July 2023 Enforcement Roundup
Though UDT-related enforcement actions predominate, an uncommon vendor-related case was in the mix this month.
The key trends remain largely unchanged since our last roundup of laboratory testing-related enforcement actions announced by the U.S. Department of Justice (DOJ). From late April to mid-June, cases involving urine drug testing were the most common, followed by those related to COVID-19 and genetic testing fraud.
In one case, a former lab co-owner who had previously been convicted in a $3.7 million urine drug testing (UDT) kickback scheme in March 2022 caused a stir when he failed to report for prison at the end of April 2023 and a warrant for his arrest was issued.1 However, the biggest UDT-related case involved an alleged $10 million scheme in which the CEO of a pain clinic was charged with conspiracy to commit healthcare fraud.2
Though they involved only three and two cases, respectively, COVID-19 and genetic testing were the next most common types of fraud announced by federal enforcement agencies.
April 26, 2023: David Lyle Shehi, the owner of Alabama-based pain management clinic Etowah Pain, pled guilty to conspiracy to pay kickbacks and commit healthcare fraud relating to his referrals for items/services, including electro-diagnostic testing, that were then billed to Medicare. Shehi awaits sentencing, but could see up to five years in prison.3
April 28, 2023: Two doctors and their medical practice settled False Claims Act (FCA)-related charges for $1 million. Drs. Fadi El-Atat and Sarah Abdul-Sater, along with their practice, FA CV Consultants P.C., allegedly violated the FCA by performing and then billing medically unnecessary procedures to Medicaid and Medicare. The allegedly unnecessary tests include allergy, pulmonary, balance, cardiology ultrasound, and autonomic nervous system testing.4
May 5, 2023: California citizen Steven Donofrio was found guilty of his role in a more than $28 million kickback scheme relating to the referral of pharmacogenetic (PGx) testing to clinical labs in the state. A sentencing date has not yet been set.5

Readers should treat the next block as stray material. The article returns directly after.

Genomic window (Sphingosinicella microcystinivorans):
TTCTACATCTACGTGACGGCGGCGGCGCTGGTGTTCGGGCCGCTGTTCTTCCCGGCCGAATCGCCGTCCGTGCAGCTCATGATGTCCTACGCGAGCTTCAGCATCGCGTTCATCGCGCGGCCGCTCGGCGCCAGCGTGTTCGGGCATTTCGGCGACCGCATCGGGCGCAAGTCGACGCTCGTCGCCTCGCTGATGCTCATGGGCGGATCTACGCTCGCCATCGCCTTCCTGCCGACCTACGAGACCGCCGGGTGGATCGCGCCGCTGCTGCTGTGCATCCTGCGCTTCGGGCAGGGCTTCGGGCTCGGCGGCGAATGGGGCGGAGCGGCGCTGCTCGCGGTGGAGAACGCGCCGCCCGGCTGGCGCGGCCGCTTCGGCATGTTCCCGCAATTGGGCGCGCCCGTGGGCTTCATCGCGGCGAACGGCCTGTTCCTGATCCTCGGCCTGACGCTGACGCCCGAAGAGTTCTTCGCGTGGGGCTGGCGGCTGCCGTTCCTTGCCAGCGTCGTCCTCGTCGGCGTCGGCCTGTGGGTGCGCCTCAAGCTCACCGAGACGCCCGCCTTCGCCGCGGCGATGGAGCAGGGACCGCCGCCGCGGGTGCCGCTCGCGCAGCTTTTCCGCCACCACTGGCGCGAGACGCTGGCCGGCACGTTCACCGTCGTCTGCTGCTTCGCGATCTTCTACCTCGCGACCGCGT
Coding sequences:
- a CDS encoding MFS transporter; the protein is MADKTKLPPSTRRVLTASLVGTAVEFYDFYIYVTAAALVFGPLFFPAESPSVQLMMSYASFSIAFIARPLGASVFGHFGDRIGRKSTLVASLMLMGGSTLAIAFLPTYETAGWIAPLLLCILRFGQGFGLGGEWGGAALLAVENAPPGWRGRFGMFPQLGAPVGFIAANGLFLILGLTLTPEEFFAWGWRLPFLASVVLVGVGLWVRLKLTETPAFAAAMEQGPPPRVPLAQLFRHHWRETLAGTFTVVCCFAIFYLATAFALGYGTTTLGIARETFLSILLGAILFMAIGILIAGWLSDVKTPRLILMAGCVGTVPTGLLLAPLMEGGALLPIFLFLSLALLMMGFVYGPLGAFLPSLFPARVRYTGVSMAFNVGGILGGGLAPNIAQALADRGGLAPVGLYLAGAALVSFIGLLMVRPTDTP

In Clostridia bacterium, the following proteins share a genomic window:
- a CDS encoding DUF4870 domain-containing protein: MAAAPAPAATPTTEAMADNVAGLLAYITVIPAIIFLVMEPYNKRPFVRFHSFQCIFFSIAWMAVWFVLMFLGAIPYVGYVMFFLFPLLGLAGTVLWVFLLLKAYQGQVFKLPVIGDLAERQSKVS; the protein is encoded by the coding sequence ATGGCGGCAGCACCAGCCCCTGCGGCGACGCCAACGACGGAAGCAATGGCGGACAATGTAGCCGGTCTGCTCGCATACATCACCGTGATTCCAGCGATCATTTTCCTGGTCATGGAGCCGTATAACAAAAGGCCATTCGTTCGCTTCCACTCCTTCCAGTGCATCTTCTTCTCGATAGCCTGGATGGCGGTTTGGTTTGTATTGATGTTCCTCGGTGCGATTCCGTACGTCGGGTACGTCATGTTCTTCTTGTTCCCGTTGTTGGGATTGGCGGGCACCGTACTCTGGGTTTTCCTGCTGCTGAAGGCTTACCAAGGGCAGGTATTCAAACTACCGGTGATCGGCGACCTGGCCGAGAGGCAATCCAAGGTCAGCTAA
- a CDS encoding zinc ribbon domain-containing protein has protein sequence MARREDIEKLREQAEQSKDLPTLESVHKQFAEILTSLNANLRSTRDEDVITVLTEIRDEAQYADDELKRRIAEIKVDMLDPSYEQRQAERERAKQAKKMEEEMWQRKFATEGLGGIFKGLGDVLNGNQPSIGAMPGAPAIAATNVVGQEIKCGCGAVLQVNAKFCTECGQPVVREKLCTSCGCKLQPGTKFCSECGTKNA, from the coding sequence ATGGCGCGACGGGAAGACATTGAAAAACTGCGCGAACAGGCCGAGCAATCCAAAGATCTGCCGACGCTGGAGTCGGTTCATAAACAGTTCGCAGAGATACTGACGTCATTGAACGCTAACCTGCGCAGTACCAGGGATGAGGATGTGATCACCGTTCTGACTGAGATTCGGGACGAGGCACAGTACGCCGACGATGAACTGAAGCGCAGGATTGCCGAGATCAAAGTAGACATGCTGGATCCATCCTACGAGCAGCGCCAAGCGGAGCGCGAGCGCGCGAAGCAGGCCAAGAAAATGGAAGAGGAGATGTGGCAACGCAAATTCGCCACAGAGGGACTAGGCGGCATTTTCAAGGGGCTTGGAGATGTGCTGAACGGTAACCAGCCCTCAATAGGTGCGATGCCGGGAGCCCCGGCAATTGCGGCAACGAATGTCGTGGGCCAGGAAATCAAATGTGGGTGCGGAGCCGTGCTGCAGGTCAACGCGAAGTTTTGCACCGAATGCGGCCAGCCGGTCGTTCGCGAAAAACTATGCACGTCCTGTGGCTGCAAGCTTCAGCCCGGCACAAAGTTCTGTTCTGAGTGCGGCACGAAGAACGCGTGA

May 6, 2023: An arrest warrant was issued for Richard Reid, the former co-owner of medical testing company Northwest Physicians Laboratory (NWPL) who was convicted in March 2022 of five felonies related to an illegal $3.7 million UDT kickback scheme. The warrant was issued after Reid failed to report to prison for a two-year sentence handed down in January 2023. Reid had “repeatedly petitioned” to have his prison reporting date delayed, first due to COVID-19, then long COVID, but was denied by Judge John C. Coughenour. According to an update, he was apprehended by police in Oregon on May 7 “without incident” and “remains detained.”1
May 9, 2023: Gautam Jayaswal, a doctor from Kansas, pled guilty to one count of conspiracy to commit healthcare fraud related to his involvement in a roughly $16 million telemedicine scheme. Jayaswal ordered medically unnecessary genetic tests and orthotic braces for thousands of telehealth patients, which were then billed to Medicare. In addition to repaying the fraudulently obtained funds, Jayaswal could face up to five years in prison, a maximum fine of $250,000, or both.6
May 9, 2023: In a case previously reported in our June 2023 Lab Compliance Advisor,7 two Kentucky-based businesses—Blue Waters Assessment and Testing Services, LLC (BATS) and VerraLab JA, LLC (doing business as BioTap Medical)—were accused of improperly billing Medicare and the state Medicaid program for urine drug testing ordered by the Fayette County family courts. BATS collected and sent the specimens to BioTap for testing, which then billed the federal and state health insurance programs. However, because Medicare and the Kentucky Medicaid program only pay for tests used for medical diagnosis and treatment, the companies are accused of violating the FCA. The businesses settled the allegations for $1,740,620; of this, $1,490,620 will be paid by BioTap and $250,000 by BATS and its owner.8
May 11, 2023: Florentina Mayko, the CEO of Pain Medicine of York (PMY), was charged with one count of conspiracy to commit healthcare fraud in relation to an alleged $10 million Medicare fraud scheme involving the ordering and billing of medically unnecessary UDTs. These tests were referred to PMY’s in-house lab whenever possible and, of the more than $10 million billed to Medicare, over $4 million was paid for the tests.2 Mayko pled guilty to the charge on June 14 and agreed to pay $1,408,976.48 in restitution, as well as forfeit several properties to the US.9 Depending on sentencing, she could also see a maximum of 10 years in prison, a period of supervised release after her prison term ends, and a fine.2